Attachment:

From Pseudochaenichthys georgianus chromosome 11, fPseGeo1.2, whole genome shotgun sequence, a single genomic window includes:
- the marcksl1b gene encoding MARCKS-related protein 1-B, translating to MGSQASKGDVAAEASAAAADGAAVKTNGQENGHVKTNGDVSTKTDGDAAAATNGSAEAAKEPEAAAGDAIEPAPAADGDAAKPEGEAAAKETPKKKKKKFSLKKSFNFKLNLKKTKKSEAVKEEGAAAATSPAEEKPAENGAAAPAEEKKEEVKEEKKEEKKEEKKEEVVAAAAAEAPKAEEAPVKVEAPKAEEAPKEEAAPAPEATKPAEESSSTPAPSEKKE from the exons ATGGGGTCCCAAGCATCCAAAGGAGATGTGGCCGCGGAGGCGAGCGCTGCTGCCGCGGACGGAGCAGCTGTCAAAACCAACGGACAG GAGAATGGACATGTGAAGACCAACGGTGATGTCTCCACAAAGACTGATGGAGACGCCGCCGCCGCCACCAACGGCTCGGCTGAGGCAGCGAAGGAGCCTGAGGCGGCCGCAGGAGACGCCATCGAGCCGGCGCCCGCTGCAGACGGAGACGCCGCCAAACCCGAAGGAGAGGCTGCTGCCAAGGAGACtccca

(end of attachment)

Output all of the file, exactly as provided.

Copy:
From Pseudochaenichthys georgianus chromosome 11, fPseGeo1.2, whole genome shotgun sequence, a single genomic window includes:
- the marcksl1b gene encoding MARCKS-related protein 1-B, translating to MGSQASKGDVAAEASAAAADGAAVKTNGQENGHVKTNGDVSTKTDGDAAAATNGSAEAAKEPEAAAGDAIEPAPAADGDAAKPEGEAAAKETPKKKKKKFSLKKSFNFKLNLKKTKKSEAVKEEGAAAATSPAEEKPAENGAAAPAEEKKEEVKEEKKEEKKEEKKEEVVAAAAAEAPKAEEAPVKVEAPKAEEAPKEEAAPAPEATKPAEESSSTPAPSEKKE from the exons ATGGGGTCCCAAGCATCCAAAGGAGATGTGGCCGCGGAGGCGAGCGCTGCTGCCGCGGACGGAGCAGCTGTCAAAACCAACGGACAG GAGAATGGACATGTGAAGACCAACGGTGATGTCTCCACAAAGACTGATGGAGACGCCGCCGCCGCCACCAACGGCTCGGCTGAGGCAGCGAAGGAGCCTGAGGCGGCCGCAGGAGACGCCATCGAGCCGGCGCCCGCTGCAGACGGAGACGCCGCCAAACCCGAAGGAGAGGCTGCTGCCAAGGAGACtccca